JERUSALEM — Prime Minister Benjamin Netanyahu of Israel failed to form a new government by the midnight Tuesday deadline, putting his political future in jeopardy as he stands trial on corruption charges and prolonging a political deadlock that has only worsened after four elections in two years.

Israel’s president, Reuven Rivlin, may now give a rival, eclectic camp of anti-Netanyahu parties a chance to form a government, which could oust Mr. Netanyahu from power after 12 consecutive years in office.

Mr. Netanyahu’s right-wing Likud party is by far the largest on Israel’s fractured political scene, having won 30 seats in a general election in March. Despite that, he was not able to muster enough coalition partners to command a majority of at least 61 seats in the 120-member Parliament.

His hopes for a right-wing and religious coalition ultimately fell short because his far-right allies refused to join a government supported by a small Islamist Arab party. The Arab party, Raam, was willing to back a Netanyahu administration in return for benefits for Israel’s Arab minority.

Mr. Netanyahu also failed in a last-gasp effort to persuade a right-wing rival, Naftali Bennett, to join him in a power-sharing agreement that would have seen the pair take turns as prime minister.

Mr. Bennett had dismissed the offer, saying that even with his support Mr. Netanyahu could not muster a majority.

Three minutes before midnight, Likud issued a terse statement blaming Mr. Bennett for foiling Mr. Netanyahu’s chances by refusing to commit to a right-wing government, “which would certainly have led to the formation of a government joined by additional members of Parliament.”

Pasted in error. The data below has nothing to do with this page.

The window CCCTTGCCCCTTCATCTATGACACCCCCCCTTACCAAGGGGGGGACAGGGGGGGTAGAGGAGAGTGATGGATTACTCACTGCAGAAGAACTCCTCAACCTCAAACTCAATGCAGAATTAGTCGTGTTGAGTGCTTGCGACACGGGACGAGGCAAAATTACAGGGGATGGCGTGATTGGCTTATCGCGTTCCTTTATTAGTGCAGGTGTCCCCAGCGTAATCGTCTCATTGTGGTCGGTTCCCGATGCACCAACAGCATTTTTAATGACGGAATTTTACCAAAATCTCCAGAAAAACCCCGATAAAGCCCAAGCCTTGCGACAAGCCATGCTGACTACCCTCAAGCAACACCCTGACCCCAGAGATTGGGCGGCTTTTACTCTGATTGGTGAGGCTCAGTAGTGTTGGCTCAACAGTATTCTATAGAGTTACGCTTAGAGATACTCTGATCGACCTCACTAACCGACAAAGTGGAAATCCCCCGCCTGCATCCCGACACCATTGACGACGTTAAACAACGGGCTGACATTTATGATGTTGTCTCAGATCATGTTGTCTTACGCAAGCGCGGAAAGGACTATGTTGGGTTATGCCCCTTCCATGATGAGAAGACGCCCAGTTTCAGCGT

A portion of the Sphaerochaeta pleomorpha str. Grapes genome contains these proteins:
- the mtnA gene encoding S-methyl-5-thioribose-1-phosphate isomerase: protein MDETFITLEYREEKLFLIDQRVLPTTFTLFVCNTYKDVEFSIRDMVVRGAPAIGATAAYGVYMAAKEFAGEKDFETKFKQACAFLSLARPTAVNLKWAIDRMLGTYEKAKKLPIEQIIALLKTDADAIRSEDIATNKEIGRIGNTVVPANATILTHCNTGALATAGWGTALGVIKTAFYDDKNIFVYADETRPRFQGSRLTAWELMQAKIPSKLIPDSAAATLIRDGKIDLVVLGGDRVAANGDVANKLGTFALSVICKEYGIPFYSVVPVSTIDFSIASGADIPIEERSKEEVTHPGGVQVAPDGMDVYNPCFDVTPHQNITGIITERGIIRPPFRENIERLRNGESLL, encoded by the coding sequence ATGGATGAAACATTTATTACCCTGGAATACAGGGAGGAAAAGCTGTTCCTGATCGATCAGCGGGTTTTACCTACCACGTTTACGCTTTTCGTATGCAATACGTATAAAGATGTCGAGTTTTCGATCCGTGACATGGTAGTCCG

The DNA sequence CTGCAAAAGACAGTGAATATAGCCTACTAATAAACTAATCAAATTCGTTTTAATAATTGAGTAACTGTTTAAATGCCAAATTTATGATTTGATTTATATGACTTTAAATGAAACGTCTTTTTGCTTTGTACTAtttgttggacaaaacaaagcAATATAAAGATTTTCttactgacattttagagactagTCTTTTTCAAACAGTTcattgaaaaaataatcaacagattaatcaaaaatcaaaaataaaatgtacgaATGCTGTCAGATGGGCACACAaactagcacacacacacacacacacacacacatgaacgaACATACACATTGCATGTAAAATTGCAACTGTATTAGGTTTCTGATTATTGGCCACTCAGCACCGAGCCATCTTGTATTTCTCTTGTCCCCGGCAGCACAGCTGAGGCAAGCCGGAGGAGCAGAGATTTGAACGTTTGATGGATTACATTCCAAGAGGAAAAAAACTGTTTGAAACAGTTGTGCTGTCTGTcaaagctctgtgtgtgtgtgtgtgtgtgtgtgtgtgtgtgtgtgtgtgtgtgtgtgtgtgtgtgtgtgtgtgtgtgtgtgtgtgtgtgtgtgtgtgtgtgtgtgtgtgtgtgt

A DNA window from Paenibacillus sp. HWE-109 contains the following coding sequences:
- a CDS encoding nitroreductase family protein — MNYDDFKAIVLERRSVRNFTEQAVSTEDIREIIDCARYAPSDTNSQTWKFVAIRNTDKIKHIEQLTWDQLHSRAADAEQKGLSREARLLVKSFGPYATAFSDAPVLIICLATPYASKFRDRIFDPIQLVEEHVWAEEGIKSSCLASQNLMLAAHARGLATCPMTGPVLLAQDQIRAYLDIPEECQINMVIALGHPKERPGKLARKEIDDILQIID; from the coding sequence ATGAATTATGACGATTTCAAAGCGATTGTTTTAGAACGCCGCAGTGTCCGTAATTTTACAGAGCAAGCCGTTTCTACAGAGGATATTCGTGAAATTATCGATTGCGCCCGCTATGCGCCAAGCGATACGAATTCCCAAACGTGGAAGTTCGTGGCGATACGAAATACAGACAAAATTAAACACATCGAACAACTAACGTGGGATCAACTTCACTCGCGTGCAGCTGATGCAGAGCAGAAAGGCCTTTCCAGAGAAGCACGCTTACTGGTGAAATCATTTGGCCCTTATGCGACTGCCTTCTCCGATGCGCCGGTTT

Mr. Rivlin may now ask one of Mr. Netanyahu’s rivals — representing a disparate group of parties ranging from the pro-settlement right to the secular left — to try to cobble together a governing coalition that would send the prime minister into the opposition. Or Mr. Rivlin could ask Parliament to put forward a candidate.

He has three days to make that decision. His office said that he would restart the process on Wednesday morning by contacting each of the political parties represented in Parliament.

Mr. Netanyahu would still remain in power as a caretaker prime minister until a new government is formed. If no one can form a government, Israel will be heading to a fifth election.

But with his failure to build a majority coalition, Mr. Netanyahu may have lost his best chance of gaining some kind of legal immunity from criminal prosecution. Charged with bribery, fraud and breach of trust, he has denied wrongdoing and insists the cases against him will collapse in court.

Some of his political allies had pledged to make moves or advance legislation that could put his trial on hold until he leaves office. A new Netanyahu government could also have appointed a more sympathetic attorney general to replace the current one, whose term is up early next year.

The failure to create a new government could also prolong a political stalemate that has left Israel without a state budget for two consecutive years in the middle of a pandemic, and has delayed appointments to several key administrative and judicial posts.

The largest party challenging Likud, and the runner-up in the election, is Yesh Atid, a centrist group that won 17 seats. But its leader, Yair Lapid, a former finance minister, does not have an easy path to forming a government either.

The bloc opposing Mr. Netanyahu is made up of numerous other small parties with clashing agendas. The smaller right-wing parties in the bloc view Mr. Lapid as too left-wing to lead the government.